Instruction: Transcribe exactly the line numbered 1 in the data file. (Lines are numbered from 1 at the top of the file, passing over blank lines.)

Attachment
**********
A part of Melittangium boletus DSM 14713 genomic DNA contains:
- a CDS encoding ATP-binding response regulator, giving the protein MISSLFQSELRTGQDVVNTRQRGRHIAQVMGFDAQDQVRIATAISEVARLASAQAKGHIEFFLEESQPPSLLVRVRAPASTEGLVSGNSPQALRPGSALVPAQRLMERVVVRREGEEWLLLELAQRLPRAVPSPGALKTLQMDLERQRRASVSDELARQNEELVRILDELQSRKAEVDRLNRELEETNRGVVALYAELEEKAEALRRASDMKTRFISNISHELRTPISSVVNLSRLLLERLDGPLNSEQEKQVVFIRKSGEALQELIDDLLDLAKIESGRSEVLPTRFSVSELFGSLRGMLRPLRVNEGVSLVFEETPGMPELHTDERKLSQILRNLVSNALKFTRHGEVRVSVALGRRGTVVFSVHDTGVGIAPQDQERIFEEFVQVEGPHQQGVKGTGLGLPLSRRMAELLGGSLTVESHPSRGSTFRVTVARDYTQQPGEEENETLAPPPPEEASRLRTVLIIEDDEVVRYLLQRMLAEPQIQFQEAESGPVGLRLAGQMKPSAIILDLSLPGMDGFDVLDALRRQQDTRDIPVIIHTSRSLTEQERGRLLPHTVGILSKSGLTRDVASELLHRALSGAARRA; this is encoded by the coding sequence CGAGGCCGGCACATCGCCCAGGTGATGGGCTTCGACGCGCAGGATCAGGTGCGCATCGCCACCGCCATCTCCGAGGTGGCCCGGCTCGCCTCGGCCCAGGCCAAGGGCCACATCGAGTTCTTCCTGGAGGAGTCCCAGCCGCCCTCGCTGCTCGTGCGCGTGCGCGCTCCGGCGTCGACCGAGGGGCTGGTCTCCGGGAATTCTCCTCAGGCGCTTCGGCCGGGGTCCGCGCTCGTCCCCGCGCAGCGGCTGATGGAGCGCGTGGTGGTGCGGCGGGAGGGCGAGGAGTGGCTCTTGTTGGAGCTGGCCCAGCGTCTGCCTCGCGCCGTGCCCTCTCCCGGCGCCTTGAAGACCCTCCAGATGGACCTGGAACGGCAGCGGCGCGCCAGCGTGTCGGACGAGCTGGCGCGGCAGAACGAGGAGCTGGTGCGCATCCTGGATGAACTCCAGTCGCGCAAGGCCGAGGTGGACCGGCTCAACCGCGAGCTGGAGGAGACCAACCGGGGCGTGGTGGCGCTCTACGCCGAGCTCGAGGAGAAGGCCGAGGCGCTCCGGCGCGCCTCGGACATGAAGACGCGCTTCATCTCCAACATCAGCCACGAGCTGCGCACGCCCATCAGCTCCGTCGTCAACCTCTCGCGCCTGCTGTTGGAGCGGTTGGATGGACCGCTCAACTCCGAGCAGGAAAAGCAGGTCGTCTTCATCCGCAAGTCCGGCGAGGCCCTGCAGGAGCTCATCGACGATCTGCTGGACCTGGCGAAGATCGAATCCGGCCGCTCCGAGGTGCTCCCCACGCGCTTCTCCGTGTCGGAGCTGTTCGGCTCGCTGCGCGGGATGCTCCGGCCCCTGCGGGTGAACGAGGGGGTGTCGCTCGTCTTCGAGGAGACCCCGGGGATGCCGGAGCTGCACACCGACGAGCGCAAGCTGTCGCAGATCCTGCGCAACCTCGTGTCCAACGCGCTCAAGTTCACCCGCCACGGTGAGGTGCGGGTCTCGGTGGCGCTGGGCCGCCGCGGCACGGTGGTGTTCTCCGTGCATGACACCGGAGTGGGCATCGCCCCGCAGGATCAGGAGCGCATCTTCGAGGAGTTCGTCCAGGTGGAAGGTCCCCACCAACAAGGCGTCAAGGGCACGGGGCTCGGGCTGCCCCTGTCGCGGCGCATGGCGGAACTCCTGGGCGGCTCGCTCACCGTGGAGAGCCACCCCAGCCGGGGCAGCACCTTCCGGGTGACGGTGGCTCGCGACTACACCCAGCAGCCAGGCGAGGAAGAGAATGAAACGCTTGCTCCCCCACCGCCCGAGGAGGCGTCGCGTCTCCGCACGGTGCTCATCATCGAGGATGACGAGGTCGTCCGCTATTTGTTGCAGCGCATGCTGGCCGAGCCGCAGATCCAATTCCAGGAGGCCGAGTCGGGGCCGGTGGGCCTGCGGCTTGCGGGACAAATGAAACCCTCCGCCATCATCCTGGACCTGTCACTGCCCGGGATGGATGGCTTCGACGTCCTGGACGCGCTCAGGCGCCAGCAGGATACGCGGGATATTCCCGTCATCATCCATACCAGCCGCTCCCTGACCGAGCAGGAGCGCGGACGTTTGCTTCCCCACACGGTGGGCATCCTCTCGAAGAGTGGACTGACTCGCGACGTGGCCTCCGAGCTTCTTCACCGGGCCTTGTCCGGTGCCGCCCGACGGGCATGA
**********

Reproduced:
A part of Melittangium boletus DSM 14713 genomic DNA contains: